Wire all house phones through wrtp54g?

Discussion in 'Other Linksys Equipment' started by Beeker, Jul 23, 2005.

  1. Beeker

    Beeker Network Guru Member

    I just bought the vonage/linksys rebate deal - wrtp54g.
    How do I make all house phones work through the router?
    Intuitively, I disconnect my landline service at the box outside the garage, then simply connect my router Phone1 port to my nearest wall jack. Seems all phones in house are probably connected serially, so all phones should access the device.

    However.... the user's manual (p10) states "IMPORTANT: Do not connect the Phone port to a telephone wall jack. Make sure you only connect a telephone or fax machine to the Phone port. Otherwise the Router or the telephone wiring in your home or office may be damaged."

    I called Linksys tech support. At first the support said plugging into the wall jack should work... but when I asked her about the warning and she looked in the manual she came back and said (in affect), "nope, damage may occur". I pressed about the "may" and what are the conditions or causes. She could not (or would not) provide the technical reasons or conditions.

    The only problem I can think of (and I'm not a phone expert)... is that if your whole house is still connected to the landline provider, then the low voltage that normally powers your normal wall phone would "clash" with the low voltage eminating from the router Phone port, and cause something to fry. Presuming the source of the voltage is the landline, by disconnecting at the garage I should be safe, correct?

    Any ideas?
  2. jagboy

    jagboy Network Guru Member

    maybe you should consult a electrian as this is the same mess i am in. but i have not gotten voip.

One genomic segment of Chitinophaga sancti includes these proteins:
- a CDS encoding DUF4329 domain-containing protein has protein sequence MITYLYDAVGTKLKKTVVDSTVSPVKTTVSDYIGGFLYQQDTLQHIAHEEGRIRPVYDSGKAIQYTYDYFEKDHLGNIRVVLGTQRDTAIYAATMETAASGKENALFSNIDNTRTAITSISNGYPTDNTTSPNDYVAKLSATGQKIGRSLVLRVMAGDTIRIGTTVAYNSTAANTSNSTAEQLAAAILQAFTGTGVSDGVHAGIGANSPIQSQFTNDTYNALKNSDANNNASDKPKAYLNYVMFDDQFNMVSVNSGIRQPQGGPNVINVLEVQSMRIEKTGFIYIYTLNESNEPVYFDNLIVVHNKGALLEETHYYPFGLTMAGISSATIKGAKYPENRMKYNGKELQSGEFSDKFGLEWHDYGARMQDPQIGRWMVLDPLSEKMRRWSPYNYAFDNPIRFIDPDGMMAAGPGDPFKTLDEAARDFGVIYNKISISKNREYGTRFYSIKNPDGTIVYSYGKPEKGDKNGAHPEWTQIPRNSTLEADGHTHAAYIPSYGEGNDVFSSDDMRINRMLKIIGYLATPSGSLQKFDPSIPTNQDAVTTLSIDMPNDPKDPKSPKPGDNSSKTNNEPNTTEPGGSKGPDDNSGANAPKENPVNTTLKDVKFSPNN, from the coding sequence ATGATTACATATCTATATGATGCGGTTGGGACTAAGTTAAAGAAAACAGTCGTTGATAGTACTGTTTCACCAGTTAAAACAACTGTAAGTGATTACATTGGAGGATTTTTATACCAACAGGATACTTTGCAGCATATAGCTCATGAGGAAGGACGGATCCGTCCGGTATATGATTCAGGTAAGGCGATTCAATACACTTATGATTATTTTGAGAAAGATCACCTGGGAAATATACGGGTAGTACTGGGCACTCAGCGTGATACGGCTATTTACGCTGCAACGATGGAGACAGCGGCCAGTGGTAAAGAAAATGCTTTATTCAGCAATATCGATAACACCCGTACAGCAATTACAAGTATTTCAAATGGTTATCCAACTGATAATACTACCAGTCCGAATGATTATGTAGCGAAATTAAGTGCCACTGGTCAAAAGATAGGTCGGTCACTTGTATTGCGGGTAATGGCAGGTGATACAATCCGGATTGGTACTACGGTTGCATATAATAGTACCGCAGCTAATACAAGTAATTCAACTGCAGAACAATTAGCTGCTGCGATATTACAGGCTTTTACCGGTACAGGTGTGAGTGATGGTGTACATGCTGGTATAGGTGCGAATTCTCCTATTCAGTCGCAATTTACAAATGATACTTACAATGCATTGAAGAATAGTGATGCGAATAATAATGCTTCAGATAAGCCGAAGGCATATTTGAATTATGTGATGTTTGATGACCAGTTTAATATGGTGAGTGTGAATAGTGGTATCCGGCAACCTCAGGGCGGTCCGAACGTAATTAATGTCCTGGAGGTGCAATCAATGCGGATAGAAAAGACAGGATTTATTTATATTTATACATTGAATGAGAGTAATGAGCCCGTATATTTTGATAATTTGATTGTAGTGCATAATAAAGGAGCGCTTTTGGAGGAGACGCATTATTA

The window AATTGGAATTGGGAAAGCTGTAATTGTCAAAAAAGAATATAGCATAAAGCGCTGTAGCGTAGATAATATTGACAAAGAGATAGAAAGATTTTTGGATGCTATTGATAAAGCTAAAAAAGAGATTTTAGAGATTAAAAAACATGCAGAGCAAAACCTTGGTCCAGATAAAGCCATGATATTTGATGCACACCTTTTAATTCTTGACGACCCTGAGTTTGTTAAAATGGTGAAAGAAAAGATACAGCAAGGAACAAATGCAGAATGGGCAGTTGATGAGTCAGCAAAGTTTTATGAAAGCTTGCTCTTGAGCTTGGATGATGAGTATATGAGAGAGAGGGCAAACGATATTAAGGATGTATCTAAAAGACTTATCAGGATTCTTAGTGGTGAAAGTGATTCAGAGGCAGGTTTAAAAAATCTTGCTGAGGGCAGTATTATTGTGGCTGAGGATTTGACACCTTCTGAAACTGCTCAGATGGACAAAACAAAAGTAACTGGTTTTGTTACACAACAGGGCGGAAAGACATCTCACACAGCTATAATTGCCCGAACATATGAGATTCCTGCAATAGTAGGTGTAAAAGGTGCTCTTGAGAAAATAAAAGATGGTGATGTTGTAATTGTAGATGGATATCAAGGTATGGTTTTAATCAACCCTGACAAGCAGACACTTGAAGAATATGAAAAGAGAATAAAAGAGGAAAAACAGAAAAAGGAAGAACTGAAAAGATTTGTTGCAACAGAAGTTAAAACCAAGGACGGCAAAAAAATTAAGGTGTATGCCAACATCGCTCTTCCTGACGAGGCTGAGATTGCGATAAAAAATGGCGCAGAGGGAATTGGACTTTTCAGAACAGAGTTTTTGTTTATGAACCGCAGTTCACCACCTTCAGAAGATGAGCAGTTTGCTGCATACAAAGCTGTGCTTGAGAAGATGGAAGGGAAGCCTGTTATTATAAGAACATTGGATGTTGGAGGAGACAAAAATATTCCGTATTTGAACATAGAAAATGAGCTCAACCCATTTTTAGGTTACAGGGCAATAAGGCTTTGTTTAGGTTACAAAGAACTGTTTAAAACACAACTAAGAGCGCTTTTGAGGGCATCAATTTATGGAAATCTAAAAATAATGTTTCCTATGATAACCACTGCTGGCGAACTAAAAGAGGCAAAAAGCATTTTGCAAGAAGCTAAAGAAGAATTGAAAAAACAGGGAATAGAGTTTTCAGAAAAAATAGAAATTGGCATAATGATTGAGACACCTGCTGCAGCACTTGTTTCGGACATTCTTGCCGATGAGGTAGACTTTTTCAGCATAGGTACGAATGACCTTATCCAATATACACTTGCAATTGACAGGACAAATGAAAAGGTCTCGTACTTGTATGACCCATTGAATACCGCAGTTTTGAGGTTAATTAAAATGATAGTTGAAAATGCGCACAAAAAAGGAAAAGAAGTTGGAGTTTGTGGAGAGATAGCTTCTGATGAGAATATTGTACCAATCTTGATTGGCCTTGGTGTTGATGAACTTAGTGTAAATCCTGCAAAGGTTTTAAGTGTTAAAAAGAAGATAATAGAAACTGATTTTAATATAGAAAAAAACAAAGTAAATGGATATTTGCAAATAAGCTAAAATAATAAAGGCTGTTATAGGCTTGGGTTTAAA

3. Beeker

    Beeker Network Guru Member

    Well... I think I may have answered my question by looking at the Vonage forum... under top ten questions FAQ

    Here is the answer. Note option #4. The damage appears to be due to the PSTN voltage. I'll disconnect my PSTN and verify no voltage on the wall jack before I connect my voip router to the wall.

    Can I use multiple phones with the phone adapter?

    There are four ways to plug multiple extensions into the Vonage ATA. Please note that currently only phone port 1 is used by Vonage service. 1. You can purchase a multiple jack extension connector, and then connect it to phone port 1 of the ATA. This will allow you to have multiple phones on a single Vonage line. 2. Some of Vonage customers use cordless phone systems that come with a base unit and extra handsets. The base station of the cordless telephone plugs directly into the ATA. Multiple handsets can be placed anywhere in the house. 3. You can purchase wireless phone jacks. The base unit connects to the ATA and the wireless jacks plug into your household electrical outlets. A telephone connects to the wireless jack. Please note that only the phone attached to the base unit will display caller id information. Also, during testing in Vonage lab, we noticed sporadic dropped calls on the extension phones and an inability to talk on more than one phone at a time. 4. Some of Vonage customers have plugged the ATA directly into the existing telephone wiring in their homes. The manufacturer of the adapter does not recommend hooking anything to the adaptor other than a telephone, but you can seek advice from an electrician or someone who is familiar with internal telephone wiring on how to best connect it to your current wiring to take advantage of multiple extensions. We would advice that you precheck the wiring on the jacks to make sure you don't have live PSTN voltage on the jacks before connecting them to the ATA (this can be easily done by using a line tester such as those that are available at Radio Shack). Be advised that any damage resulting from practices contrary to manufacturers recommendations for the ATA will not be covered by warranty.
  4. ydef

    ydef Network Guru Member

    Yes, for the most part you can disregard this warning. This warning was placed in part due to some older houses wired up with awg size of 24 or larger (which in actuality means smaller wire size) ... in which case the wire size is too small for the charge. I believe the fcc currently mandates at minimum a 22 awg wire size.

    I have all the jacks in my house wired up to VOIP by disconnecting the landline service like you did and connecting the voip router to one of the jacks. Voila ... my house is wired up.

    Check you awg wire size in the box outside your garage. Perhaps the size is too small to be conducive for the charge placed by your router to carry throughout your house.

    Also, check out this link, which is a great resource for distributing VOIP throughout your home using the phone jacks already in place:

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